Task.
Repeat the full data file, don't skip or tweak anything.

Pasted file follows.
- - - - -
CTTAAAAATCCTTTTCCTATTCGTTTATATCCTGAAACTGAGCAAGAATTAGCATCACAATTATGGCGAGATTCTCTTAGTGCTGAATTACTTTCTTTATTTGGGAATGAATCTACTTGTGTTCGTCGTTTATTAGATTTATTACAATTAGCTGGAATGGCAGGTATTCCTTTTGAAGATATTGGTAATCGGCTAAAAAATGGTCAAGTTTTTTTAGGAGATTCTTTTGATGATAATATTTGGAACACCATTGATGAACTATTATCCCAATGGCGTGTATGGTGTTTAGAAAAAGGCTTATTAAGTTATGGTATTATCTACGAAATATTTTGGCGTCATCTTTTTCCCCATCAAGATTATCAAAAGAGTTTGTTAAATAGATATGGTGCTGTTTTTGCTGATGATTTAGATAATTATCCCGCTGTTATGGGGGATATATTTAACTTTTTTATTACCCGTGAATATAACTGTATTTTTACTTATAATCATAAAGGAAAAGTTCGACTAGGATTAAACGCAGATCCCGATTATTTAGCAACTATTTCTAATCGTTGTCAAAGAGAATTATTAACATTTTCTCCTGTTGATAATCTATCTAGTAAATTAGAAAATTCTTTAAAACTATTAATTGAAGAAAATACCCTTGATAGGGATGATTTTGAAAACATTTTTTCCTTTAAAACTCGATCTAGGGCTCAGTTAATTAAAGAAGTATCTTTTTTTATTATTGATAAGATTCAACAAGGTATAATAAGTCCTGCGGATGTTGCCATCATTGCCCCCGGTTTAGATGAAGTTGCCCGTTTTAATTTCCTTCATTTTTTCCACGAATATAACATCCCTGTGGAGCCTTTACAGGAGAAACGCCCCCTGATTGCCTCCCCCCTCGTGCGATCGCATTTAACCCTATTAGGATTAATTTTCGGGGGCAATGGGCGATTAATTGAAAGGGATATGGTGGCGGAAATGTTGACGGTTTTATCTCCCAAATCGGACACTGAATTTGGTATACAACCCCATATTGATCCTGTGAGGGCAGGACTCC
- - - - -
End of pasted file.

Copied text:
CTTAAAAATCCTTTTCCTATTCGTTTATATCCTGAAACTGAGCAAGAATTAGCATCACAATTATGGCGAGATTCTCTTAGTGCTGAATTACTTTCTTTATTTGGGAATGAATCTACTTGTGTTCGTCGTTTATTAGATTTATTACAATTAGCTGGAATGGCAGGTATTCCTTTTGAAGATATTGGTAATCGGCTAAAAAATGGTCAAGTTTTTTTAGGAGATTCTTTTGATGATAATATTTGGAACACCATTGATGAACTATTATCCCAATGGCGTGTATGGTGTTTAGAAAAAGGCTTATTAAGTTATGGTATTATCTACGAAATATTTTGGCGTCATCTTTTTCCCCATCAAGATTATCAAAAGAGTTTGTTAAATAGATATGGTGCTGTTTTTGCTGATGATTTAGATAATTATCCCGCTGTTATGGGGGATATATTTAACTTTTTTATTACCCGTGAATATAACTGTATTTTTACTTATAATCATAAAGGAAAAGTTCGACTAGGATTAAACGCAGATCCCGATTATTTAGCAACTATTTCTAATCGTTGTCAAAGAGAATTATTAACATTTTCTCCTGTTGATAATCTATCTAGTAAATTAGAAAATTCTTTAAAACTATTAATTGAAGAAAATACCCTTGATAGGGATGATTTTGAAAACATTTTTTCCTTTAAAACTCGATCTAGGGCTCAGTTAATTAAAGAAGTATCTTTTTTTATTATTGATAAGATTCAACAAGGTATAATAAGTCCTGCGGATGTTGCCATCATTGCCCCCGGTTTAGATGAAGTTGCCCGTTTTAATTTCCTTCATTTTTTCCACGAATATAACATCCCTGTGGAGCCTTTACAGGAGAAACGCCCCCTGATTGCCTCCCCCCTCGTGCGATCGCATTTAACCCTATTAGGATTAATTTTCGGGGGCAATGGGCGATTAATTGAAAGGGATATGGTGGCGGAAATGTTGACGGTTTTATCTCCCAAATCGGACACTGAATTTGGTATACAACCCCATATTGATCCTGTGAGGGCAGGACTCC